“Grand Challenges, Great Solutions” conference by Ya-Hui Chuang

Monday, December 22nd, 2014 | Author:

To understand the potential risk to human health via consumption of pharmaceutical-contaminated vegetables and crops, our research group has established an analysis method which can be applied to multiple pharmaceutical residues in edible plants, providing the knowledge necessary for more complete understanding of plant uptake mechanisms.

Ya-Hui ChuangThanks to ESPP assistance with travel expenses, I was able to make an oral presentation of my current research related to plant uptake of emerging contaminants in 2014 ASA (American Society of Agronomy), CSSA (Crop Science Society of America) & SSSA (Soil Science Society of America) International Annual Meeting in Long Beach, California, which was held from November 2-5, 2014. The 2014 ASA, CSSA & SSSA annual meeting, under the theme “Grand Challenges, Great Solutions,” is an influential interdisciplinary conference, gathering professionals working together in agronomics, crop, soil, environmental and related sciences to produce the latest research. There was total of 3,236 presentations, comprising works of illustration, innovation and elucidation. Over 4,000 attendees joined discussions and academic exchanges in this annual meeting.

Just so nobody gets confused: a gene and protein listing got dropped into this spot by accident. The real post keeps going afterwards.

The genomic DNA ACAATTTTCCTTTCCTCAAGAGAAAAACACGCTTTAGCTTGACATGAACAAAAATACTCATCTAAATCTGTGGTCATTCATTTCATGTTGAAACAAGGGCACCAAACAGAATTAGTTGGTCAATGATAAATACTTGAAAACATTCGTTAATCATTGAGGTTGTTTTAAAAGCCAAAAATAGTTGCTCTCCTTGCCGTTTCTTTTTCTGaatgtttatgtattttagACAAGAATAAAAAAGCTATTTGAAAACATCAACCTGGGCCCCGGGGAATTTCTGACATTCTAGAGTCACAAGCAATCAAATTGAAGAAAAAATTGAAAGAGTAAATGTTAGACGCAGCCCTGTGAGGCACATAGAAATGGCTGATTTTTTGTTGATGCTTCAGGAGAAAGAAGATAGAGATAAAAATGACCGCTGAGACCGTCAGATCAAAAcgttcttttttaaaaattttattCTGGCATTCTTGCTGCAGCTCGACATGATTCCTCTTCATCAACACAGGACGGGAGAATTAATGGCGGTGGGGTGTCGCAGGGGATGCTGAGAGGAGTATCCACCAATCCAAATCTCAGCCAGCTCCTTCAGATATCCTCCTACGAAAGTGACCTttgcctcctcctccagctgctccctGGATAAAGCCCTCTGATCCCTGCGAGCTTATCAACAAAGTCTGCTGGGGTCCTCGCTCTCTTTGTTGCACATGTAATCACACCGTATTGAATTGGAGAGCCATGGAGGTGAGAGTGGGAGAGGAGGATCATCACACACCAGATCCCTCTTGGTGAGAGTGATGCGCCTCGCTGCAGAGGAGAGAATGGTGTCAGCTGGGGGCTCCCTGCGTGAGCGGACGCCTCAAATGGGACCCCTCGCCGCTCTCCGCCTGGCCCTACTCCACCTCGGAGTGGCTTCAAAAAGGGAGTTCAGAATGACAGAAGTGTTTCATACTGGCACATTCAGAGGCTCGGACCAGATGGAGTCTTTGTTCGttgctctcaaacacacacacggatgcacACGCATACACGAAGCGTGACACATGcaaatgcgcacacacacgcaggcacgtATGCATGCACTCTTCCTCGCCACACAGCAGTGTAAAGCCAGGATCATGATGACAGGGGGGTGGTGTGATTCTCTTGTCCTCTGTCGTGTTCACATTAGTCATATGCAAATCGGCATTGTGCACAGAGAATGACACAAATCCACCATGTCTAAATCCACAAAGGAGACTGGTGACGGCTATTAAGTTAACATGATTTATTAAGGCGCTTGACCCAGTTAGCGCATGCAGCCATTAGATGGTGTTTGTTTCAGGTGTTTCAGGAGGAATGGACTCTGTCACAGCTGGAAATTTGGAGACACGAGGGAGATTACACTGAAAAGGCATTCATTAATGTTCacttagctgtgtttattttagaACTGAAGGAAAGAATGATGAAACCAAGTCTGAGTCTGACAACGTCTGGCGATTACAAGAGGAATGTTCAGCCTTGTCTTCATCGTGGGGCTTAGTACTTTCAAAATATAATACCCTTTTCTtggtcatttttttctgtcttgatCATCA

Behavior, Energy and Climate Change by Carie Cunningham

Friday, December 19th, 2014 | Author:

The Behavior, Energy, and Climate Change Conference focused on “understanding the behavior and decision-making of individuals and organization and on using that knowledge to accelerate our transition to an energy-efficient and low-carbon future” (http://beccconference.org/). The conference took place in Washington, D.C. – just steps away from some of the biggest movers and shakers in the political landscape for climate change initiatives. This conference focuses on behavior change and how the little changes people can make today can impact the total energy usage. Topics ranged from energy reports, utility programs, frontiers in research, and internal/external motivations.